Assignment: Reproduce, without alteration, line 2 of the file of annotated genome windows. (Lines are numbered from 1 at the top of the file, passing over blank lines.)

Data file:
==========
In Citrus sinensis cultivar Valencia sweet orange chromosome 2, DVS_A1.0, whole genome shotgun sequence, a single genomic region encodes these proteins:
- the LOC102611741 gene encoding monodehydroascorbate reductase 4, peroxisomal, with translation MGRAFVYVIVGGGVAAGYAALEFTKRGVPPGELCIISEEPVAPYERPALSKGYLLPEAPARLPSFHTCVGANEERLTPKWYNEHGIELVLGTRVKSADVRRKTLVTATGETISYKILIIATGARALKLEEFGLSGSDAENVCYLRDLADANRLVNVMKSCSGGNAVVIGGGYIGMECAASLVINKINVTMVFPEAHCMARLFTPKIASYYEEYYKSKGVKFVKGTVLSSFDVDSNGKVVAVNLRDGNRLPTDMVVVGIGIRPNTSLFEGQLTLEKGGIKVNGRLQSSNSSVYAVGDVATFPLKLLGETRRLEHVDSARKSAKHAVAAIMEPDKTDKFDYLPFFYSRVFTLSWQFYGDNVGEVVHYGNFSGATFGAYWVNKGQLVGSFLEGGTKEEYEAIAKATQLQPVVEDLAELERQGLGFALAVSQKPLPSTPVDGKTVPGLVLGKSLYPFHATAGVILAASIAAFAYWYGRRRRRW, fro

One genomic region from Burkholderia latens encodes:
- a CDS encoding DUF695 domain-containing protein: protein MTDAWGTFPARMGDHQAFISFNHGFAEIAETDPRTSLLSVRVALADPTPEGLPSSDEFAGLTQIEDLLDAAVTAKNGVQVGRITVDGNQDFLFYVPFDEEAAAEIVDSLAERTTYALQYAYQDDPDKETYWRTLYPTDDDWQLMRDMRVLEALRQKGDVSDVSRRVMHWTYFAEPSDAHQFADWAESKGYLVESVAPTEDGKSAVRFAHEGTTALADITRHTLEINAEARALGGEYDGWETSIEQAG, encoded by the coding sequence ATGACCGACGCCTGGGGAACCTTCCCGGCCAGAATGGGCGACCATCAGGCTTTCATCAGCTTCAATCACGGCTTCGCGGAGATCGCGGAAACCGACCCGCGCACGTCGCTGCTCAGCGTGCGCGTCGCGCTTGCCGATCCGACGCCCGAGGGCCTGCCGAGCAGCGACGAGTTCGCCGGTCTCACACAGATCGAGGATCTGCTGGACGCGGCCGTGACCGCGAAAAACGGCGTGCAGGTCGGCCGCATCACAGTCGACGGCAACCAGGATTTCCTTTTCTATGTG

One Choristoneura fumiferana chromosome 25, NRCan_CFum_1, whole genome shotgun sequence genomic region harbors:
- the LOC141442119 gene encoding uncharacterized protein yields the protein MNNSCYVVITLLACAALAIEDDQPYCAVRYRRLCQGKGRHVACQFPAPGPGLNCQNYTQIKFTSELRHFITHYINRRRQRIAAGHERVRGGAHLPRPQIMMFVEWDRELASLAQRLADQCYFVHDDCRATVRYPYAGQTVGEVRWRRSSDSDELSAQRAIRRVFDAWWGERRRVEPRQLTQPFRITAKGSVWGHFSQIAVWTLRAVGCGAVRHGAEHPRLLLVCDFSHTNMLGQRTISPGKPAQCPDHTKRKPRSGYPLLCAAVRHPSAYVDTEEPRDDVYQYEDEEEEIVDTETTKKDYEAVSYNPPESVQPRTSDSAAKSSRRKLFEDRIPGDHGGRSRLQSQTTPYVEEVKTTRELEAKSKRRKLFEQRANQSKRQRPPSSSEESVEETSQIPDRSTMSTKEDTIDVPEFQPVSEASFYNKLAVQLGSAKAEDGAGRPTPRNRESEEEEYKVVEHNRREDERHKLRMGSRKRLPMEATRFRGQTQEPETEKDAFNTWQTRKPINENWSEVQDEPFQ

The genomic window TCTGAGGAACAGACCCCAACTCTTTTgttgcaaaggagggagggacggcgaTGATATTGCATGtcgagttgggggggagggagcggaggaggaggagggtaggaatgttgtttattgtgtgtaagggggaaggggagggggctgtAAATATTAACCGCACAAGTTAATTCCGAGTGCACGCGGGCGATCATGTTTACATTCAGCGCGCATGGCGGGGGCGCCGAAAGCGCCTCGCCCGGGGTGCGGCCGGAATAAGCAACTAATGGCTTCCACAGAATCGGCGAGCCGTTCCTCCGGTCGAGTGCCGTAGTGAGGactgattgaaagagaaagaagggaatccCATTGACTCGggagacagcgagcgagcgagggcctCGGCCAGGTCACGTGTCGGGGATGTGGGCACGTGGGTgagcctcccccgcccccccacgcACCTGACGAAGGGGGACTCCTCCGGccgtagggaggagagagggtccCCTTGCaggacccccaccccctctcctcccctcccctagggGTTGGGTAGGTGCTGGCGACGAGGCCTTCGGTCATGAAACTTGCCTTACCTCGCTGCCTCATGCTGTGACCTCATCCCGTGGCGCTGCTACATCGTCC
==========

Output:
- the LOC102611741 gene encoding monodehydroascorbate reductase 4, peroxisomal, with translation MGRAFVYVIVGGGVAAGYAALEFTKRGVPPGELCIISEEPVAPYERPALSKGYLLPEAPARLPSFHTCVGANEERLTPKWYNEHGIELVLGTRVKSADVRRKTLVTATGETISYKILIIATGARALKLEEFGLSGSDAENVCYLRDLADANRLVNVMKSCSGGNAVVIGGGYIGMECAASLVINKINVTMVFPEAHCMARLFTPKIASYYEEYYKSKGVKFVKGTVLSSFDVDSNGKVVAVNLRDGNRLPTDMVVVGIGIRPNTSLFEGQLTLEKGGIKVNGRLQSSNSSVYAVGDVATFPLKLLGETRRLEHVDSARKSAKHAVAAIMEPDKTDKFDYLPFFYSRVFTLSWQFYGDNVGEVVHYGNFSGATFGAYWVNKGQLVGSFLEGGTKEEYEAIAKATQLQPVVEDLAELERQGLGFALAVSQKPLPSTPVDGKTVPGLVLGKSLYPFHATAGVILAASIAAFAYWYGRRRRRW, fro